Everybody needs good neighbours – but it helps if they’re over 45, says new research.
Those approaching middle age or beyond are far more likely to be helpful and friendly. They’re more likely to clear snow as a favour, sweep leaves, collect shopping or check on the elderly.
And there’s a much better chance that they’ll know your name, and will happily chat over the garden fence.
Research into British community spirit by CORGI HomePlan has shown that four out of five over-45s (81%) say they’ll check on neighbours if they’ve not seen them for a few days, compared to 56% aged 25-44 and 52% aged 18-24.
One in four (26%) over-45s have picked up shopping on behalf of neighbours, compared to one in ten (12%) aged 25-44 and one in ten (11%) aged 18-24.
And almost a third (30%) of over-45s say they know their neighbours very well and are on first name terms.
That’s DOUBLE what 25-44 year olds (14%) admit to, and SIX TIMES more than those aged 18-24 (5%).
Notably, with the cold winter weather back with a vengeance over large parts of the country, 63% of over-45s feel responsible for keeping an eye on elderly neighbours, compared to 47% aged 25-44 and 36% aged 18-24.
In fact, three in ten over-45s will regularly check in on vulnerable residents during bouts of bad weather, to see if they can help with shopping, keeping warm and to simply offer company.
Perhaps aware of their increasing age and vulnerability, 29% of homeowners aged over 45 leave a key with a neighbour, compared to just 19% aged 25-44 and 18% aged 18-24.
And today it’s most likely to be those over-45 who drop in to borrow a cup of sugar or a lawnmower – rather than cash-strapped younger neighbours.
One in five over-45s (21%) admit to popping next door to borrow milk, sugar and teabags, compared to just 15% of 18-24 year olds.
One in five (22%) are comfortable asking next door for a lift, compared to just one in ten aged 25-44 (12%) and one in ten aged 18-24 (8%).
While 37% would borrow a DIY tool such as a lawnmower, nearly double the number of 18-24 year olds (20%).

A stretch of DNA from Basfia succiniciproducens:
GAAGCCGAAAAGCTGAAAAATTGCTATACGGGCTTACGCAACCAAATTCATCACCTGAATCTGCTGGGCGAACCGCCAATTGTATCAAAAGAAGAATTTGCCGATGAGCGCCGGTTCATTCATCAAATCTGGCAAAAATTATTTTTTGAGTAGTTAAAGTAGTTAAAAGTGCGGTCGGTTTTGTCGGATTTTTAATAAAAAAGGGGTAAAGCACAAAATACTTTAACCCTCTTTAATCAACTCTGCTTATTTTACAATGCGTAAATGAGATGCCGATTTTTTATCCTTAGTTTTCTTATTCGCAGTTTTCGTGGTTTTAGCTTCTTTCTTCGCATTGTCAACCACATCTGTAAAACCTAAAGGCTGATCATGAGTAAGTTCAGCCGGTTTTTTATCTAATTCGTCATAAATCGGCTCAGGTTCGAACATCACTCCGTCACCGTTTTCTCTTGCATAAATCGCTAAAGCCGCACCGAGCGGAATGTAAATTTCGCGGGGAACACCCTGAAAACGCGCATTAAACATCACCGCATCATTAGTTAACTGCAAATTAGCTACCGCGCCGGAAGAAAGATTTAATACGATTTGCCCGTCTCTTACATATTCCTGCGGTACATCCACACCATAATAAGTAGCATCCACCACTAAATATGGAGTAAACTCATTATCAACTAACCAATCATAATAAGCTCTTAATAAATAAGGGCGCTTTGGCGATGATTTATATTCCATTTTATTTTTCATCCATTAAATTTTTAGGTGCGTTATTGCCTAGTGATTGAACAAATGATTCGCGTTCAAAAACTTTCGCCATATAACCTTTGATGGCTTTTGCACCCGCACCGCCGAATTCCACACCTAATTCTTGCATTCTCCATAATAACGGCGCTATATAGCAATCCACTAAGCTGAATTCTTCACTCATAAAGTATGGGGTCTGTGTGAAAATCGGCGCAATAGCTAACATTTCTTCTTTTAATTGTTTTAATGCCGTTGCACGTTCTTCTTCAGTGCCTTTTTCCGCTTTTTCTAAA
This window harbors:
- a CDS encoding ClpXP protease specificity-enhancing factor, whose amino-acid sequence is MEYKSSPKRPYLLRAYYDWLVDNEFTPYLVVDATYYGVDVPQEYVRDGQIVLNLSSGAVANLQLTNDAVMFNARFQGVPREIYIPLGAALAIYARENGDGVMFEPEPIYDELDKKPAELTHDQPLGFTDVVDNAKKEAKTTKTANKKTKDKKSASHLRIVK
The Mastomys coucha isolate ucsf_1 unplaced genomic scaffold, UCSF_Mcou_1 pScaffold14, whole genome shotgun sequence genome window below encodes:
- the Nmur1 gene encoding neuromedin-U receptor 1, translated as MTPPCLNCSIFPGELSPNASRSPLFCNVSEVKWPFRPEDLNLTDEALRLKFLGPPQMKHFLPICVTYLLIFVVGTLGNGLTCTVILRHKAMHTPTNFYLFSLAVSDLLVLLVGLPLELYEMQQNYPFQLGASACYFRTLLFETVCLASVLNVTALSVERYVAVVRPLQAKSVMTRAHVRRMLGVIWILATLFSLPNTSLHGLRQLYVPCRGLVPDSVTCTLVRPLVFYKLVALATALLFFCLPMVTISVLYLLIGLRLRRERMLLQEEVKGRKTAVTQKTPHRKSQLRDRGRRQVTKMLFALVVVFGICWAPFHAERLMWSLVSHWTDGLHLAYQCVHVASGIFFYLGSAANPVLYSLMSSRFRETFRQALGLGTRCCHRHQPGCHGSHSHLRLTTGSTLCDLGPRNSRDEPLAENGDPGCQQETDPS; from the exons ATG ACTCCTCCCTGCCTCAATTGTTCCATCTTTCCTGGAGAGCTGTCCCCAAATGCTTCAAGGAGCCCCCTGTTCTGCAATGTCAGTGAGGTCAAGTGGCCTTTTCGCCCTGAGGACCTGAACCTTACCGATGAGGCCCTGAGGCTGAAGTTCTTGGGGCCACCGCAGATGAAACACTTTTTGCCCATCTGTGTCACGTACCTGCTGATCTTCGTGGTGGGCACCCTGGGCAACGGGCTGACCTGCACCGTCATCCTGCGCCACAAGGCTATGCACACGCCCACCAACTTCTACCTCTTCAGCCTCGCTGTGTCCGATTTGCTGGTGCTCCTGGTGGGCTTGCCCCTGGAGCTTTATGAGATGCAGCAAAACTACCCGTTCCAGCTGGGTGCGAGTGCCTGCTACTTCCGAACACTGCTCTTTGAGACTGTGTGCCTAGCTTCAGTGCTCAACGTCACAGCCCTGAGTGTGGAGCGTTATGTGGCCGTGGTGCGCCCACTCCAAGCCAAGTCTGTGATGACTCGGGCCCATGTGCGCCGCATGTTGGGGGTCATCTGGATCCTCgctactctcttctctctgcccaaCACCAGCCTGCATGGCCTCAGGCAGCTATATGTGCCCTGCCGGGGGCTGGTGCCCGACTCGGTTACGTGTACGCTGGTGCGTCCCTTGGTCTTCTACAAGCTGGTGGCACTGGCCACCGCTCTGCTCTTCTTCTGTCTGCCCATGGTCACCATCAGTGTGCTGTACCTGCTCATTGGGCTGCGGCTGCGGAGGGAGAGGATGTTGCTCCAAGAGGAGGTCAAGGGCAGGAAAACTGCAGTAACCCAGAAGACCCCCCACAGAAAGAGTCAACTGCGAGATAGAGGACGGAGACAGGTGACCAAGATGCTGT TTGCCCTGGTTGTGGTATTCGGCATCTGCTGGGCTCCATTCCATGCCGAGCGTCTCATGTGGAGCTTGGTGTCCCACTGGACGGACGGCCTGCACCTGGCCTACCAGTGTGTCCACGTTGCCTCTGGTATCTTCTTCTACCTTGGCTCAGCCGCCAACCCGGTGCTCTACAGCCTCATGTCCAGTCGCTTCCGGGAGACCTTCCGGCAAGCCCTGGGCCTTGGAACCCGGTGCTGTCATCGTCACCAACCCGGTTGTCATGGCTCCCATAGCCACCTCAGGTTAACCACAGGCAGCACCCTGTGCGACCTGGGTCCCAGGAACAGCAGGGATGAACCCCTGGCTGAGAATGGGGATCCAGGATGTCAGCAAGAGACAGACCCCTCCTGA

However, traditional British reserve means that all neighbours, no matter what age, draw the line when it comes to more intimate acts of friendship.
Only one in 20 of those surveyed would borrow money from a neighbour to pay a window cleaner.
Only 35% would ask to use next door’s loo if theirs was out of order, on a par with 30% aged 25-44 and 27% aged 18-24 who would prefer to drive to a local café or shop.
Just 14% of over-45s would use a neighbour’s shower if their boiler was broken. This prudish reluctance was mirrored in the younger generations with only 16% aged 25-44 and 13% aged 18-24 willing to strip off in next door’s house.
And it’s the 18-24 year old children and grandchildren of the friendly middle aged neighbours – the so called “millennials” – registering the lowest levels of community spirit.
Asked to score the community spirit in their area out of ten, those under 25 thought it was a four, compared to those aged 45+ rating it a six.
One in five say they do not know a single neighbour’s name. One in four admit they have never talked to any of their neighbours. While one in two reveal they wouldn’t consider borrowing anything from next door.
The research has been compiled to launch CORGI HomePlan’s ‘How Safe Is Your Street’ campaign, which encourages people to check up on vulnerable neighbours in difficult times. Visit www.corgihomeplan.co.uk/how-safe-is-your-street for more information on how to get involved and to get practical tips on how to help your neighbours.
Dr Sandi Mann, behavioural psychologist from the University of Central Lancashire, explains: “Due to the changes in the job market over the past 50 years, people often end up living significant distances away from their parents. However as their parents age, the middle aged neighbour is becoming increasingly worried about what might happen when their mum or dad needs help.
“This makes them more sensitive to the needs of vulnerable older neighbours who might also lack family close by; by keeping an eye out for them, they hope that others will do the same for their own parents in a neighbourly ‘pay it forward’ scheme.
“CORGI HomePlan’s How Safe Is Your Street campaign reminds us that simple steps such as checking on elderly or vulnerable neighbours should not be the domain of the middle aged. It should be the norm in a caring society and we can all do small things to reach out to neighbours who might just need a helping hand.”
Kevin Treanor, director of CORGI HomePlan, says: “We’re encouraging people to not close their doors at the end of the day – but knock on their neighbour’s. The reality is, people who live a metre away might need help. And it’s not just the single mum who might need a lift to take their kids to school but the elderly neighbour who might have pipes damaged by bad weather, an overblown fence you can resurrect or a faulty radiator which you could easily help to fix.
“The CORGI name means safety and we take that responsibility very seriously. We already keep many thousands of homes safe up and down the country and are now urging everyone to take small steps to keep their communities safe, too. Together, we can all play our part.”
For more information, please contact: Graeme McGilliard at Democracy, firstname.lastname@example.org, 0161 881 5941.